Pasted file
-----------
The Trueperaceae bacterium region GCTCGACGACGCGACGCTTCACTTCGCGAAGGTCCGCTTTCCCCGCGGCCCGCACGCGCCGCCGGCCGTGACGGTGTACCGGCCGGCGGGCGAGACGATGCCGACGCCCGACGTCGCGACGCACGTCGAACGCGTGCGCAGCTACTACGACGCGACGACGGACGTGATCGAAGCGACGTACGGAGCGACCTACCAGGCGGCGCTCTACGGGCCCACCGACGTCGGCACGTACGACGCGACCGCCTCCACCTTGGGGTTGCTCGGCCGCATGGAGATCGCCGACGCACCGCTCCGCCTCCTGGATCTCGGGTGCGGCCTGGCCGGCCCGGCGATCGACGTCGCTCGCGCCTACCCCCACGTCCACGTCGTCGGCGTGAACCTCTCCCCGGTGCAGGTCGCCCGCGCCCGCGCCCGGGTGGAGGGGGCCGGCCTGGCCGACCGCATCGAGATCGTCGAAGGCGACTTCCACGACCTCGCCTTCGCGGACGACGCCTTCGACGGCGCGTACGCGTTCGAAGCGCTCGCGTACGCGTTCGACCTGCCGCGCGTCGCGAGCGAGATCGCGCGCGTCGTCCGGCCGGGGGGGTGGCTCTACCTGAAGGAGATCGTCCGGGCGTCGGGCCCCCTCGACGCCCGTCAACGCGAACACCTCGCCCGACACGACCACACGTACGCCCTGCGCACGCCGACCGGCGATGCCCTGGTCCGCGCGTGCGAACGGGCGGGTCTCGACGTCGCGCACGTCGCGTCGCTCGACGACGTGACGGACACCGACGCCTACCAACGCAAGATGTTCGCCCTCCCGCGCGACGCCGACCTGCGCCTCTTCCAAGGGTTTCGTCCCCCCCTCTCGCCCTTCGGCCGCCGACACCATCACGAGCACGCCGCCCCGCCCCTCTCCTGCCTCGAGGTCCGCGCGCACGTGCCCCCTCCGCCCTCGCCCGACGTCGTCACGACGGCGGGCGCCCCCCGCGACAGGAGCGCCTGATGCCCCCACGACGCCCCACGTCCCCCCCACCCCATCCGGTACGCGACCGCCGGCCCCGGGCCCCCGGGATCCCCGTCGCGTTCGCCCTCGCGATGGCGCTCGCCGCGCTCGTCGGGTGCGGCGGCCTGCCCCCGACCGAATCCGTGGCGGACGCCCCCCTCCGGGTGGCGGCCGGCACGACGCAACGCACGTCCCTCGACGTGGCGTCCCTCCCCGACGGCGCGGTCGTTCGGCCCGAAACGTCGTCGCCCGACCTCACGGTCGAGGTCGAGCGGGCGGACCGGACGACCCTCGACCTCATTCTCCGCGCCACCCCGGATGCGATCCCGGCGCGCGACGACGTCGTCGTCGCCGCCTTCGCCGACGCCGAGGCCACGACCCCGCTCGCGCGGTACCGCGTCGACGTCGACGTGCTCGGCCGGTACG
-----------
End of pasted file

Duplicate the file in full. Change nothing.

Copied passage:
The Trueperaceae bacterium region GCTCGACGACGCGACGCTTCACTTCGCGAAGGTCCGCTTTCCCCGCGGCCCGCACGCGCCGCCGGCCGTGACGGTGTACCGGCCGGCGGGCGAGACGATGCCGACGCCCGACGTCGCGACGCACGTCGAACGCGTGCGCAGCTACTACGACGCGACGACGGACGTGATCGAAGCGACGTACGGAGCGACCTACCAGGCGGCGCTCTACGGGCCCACCGACGTCGGCACGTACGACGCGACCGCCTCCACCTTGGGGTTGCTCGGCCGCATGGAGATCGCCGACGCACCGCTCCGCCTCCTGGATCTCGGGTGCGGCCTGGCCGGCCCGGCGATCGACGTCGCTCGCGCCTACCCCCACGTCCACGTCGTCGGCGTGAACCTCTCCCCGGTGCAGGTCGCCCGCGCCCGCGCCCGGGTGGAGGGGGCCGGCCTGGCCGACCGCATCGAGATCGTCGAAGGCGACTTCCACGACCTCGCCTTCGCGGACGACGCCTTCGACGGCGCGTACGCGTTCGAAGCGCTCGCGTACGCGTTCGACCTGCCGCGCGTCGCGAGCGAGATCGCGCGCGTCGTCCGGCCGGGGGGGTGGCTCTACCTGAAGGAGATCGTCCGGGCGTCGGGCCCCCTCGACGCCCGTCAACGCGAACACCTCGCCCGACACGACCACACGTACGCCCTGCGCACGCCGACCGGCGATGCCCTGGTCCGCGCGTGCGAACGGGCGGGTCTCGACGTCGCGCACGTCGCGTCGCTCGACGACGTGACGGACACCGACGCCTACCAACGCAAGATGTTCGCCCTCCCGCGCGACGCCGACCTGCGCCTCTTCCAAGGGTTTCGTCCCCCCCTCTCGCCCTTCGGCCGCCGACACCATCACGAGCACGCCGCCCCGCCCCTCTCCTGCCTCGAGGTCCGCGCGCACGTGCCCCCTCCGCCCTCGCCCGACGTCGTCACGACGGCGGGCGCCCCCCGCGACAGGAGCGCCTGATGCCCCCACGACGCCCCACGTCCCCCCCACCCCATCCGGTACGCGACCGCCGGCCCCGGGCCCCCGGGATCCCCGTCGCGTTCGCCCTCGCGATGGCGCTCGCCGCGCTCGTCGGGTGCGGCGGCCTGCCCCCGACCGAATCCGTGGCGGACGCCCCCCTCCGGGTGGCGGCCGGCACGACGCAACGCACGTCCCTCGACGTGGCGTCCCTCCCCGACGGCGCGGTCGTTCGGCCCGAAACGTCGTCGCCCGACCTCACGGTCGAGGTCGAGCGGGCGGACCGGACGACCCTCGACCTCATTCTCCGCGCCACCCCGGATGCGATCCCGGCGCGCGACGACGTCGTCGTCGCCGCCTTCGCCGACGCCGAGGCCACGACCCCGCTCGCGCGGTACCGCGTCGACGTCGACGTGCTCGGCCGGTACG